Ronna Detrick dissects these stories and decodes what about them have such profound impact, how we can begin to recognize and hear how they show up in our lives today, and what we can do to begin the process of reframing and reclaiming our stories.
Sometimes, unfortunate events like getting laid off from your job aren’t “so bad.” They can be the impetus for change and the final push to move you toward what you’ve been wanting all along — to do something and be someone different!
In this episode, I talk with transitions life coach Karen Herbert to explore how parents can best manage themselves during some of the most challenging feelings of empty nesters, and most importantly, how to focus on the most important thing — the relationship they have with their young adult kids.
The good news: Help is more accessible these days and we have options. The challenge with that is we now must decide what kind of help we need. Who do we see for what kind of problem? How do we select, and what can we expect from the experience?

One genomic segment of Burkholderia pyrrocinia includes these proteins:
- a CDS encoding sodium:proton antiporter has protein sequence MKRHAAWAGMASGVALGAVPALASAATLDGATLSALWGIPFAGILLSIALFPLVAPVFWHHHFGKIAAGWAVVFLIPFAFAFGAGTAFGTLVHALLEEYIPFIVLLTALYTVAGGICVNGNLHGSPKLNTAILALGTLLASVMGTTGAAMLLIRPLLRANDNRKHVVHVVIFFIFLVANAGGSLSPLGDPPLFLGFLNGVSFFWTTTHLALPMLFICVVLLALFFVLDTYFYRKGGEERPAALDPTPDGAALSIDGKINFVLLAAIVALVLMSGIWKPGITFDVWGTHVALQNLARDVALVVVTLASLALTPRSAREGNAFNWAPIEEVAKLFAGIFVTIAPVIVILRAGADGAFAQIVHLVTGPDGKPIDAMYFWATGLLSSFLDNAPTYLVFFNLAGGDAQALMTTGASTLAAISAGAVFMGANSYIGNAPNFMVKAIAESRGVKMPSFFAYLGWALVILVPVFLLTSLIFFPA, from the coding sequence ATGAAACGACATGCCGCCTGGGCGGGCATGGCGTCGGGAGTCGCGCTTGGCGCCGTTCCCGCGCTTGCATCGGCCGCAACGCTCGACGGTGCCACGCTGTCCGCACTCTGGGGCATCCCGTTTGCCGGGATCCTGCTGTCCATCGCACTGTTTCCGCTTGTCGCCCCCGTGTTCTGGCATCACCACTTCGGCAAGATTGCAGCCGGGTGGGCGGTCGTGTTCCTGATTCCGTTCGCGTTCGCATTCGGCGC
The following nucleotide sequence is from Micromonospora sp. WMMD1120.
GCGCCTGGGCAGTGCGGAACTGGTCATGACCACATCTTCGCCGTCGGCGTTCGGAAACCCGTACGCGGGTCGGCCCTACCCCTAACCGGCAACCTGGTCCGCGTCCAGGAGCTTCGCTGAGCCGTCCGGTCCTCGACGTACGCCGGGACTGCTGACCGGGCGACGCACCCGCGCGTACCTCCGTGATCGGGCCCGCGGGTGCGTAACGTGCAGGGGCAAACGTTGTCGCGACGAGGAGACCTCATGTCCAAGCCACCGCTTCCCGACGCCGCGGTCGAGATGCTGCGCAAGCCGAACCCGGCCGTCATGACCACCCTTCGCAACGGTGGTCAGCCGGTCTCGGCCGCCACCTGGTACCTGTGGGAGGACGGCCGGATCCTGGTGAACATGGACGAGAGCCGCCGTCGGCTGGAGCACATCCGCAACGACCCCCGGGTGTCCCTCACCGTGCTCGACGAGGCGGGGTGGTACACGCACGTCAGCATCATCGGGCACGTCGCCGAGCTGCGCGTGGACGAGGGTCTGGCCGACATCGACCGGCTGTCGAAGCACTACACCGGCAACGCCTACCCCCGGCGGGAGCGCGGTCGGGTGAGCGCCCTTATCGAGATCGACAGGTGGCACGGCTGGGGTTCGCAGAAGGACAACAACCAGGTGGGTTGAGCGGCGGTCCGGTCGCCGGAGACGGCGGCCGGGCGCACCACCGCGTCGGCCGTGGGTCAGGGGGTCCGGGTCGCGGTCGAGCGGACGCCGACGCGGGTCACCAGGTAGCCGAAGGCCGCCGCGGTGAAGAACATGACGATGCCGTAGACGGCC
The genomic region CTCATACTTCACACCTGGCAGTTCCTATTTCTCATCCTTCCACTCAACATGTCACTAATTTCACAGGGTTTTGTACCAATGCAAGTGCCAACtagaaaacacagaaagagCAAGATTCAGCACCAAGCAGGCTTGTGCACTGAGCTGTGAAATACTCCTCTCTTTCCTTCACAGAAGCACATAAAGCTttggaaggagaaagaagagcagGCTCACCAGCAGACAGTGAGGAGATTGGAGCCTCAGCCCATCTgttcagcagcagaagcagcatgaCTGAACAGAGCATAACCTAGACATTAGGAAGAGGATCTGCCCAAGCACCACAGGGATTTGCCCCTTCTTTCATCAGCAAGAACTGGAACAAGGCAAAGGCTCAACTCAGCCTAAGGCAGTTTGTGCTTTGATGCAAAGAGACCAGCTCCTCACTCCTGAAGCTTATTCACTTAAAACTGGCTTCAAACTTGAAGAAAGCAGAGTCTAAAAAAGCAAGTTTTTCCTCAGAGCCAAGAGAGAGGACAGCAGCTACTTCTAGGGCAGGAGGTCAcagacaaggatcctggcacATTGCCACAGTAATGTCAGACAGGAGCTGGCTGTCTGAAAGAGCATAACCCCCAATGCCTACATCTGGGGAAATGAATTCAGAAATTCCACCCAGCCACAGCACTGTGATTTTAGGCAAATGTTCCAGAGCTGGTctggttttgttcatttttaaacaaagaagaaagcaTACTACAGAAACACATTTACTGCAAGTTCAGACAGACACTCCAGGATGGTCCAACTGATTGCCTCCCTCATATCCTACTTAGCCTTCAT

Unexpected life changes can certainly throw us for a loop and momentarily throw us off balance, leading us to commit missteps and errors in judgment. But if we can remember a few things, we can use these curveballs as an opportunity for a fresh start and turn it into a unique opportunity to design a new life — or at least, a new chapter.
Whether you intend to or not, leaving a long corporate career can change you in ways you didn’t even anticipate — most of them for the better. Mary Beth Simon and I compared notes about how life after our corporate jobs “matched up” with our plans, and the personal changes we’ve gone through since we’ve left the structured life of corporate America.
Many midlifers plan on starting a business post-retirement. Diane Tarshis of Startup Distillery discusses key tasks that should not be left out at the outset.
Waiting until retirement to enjoy our lives is the unfortunate promise that many midlifers bought into while growing up. We have options and alternatives now.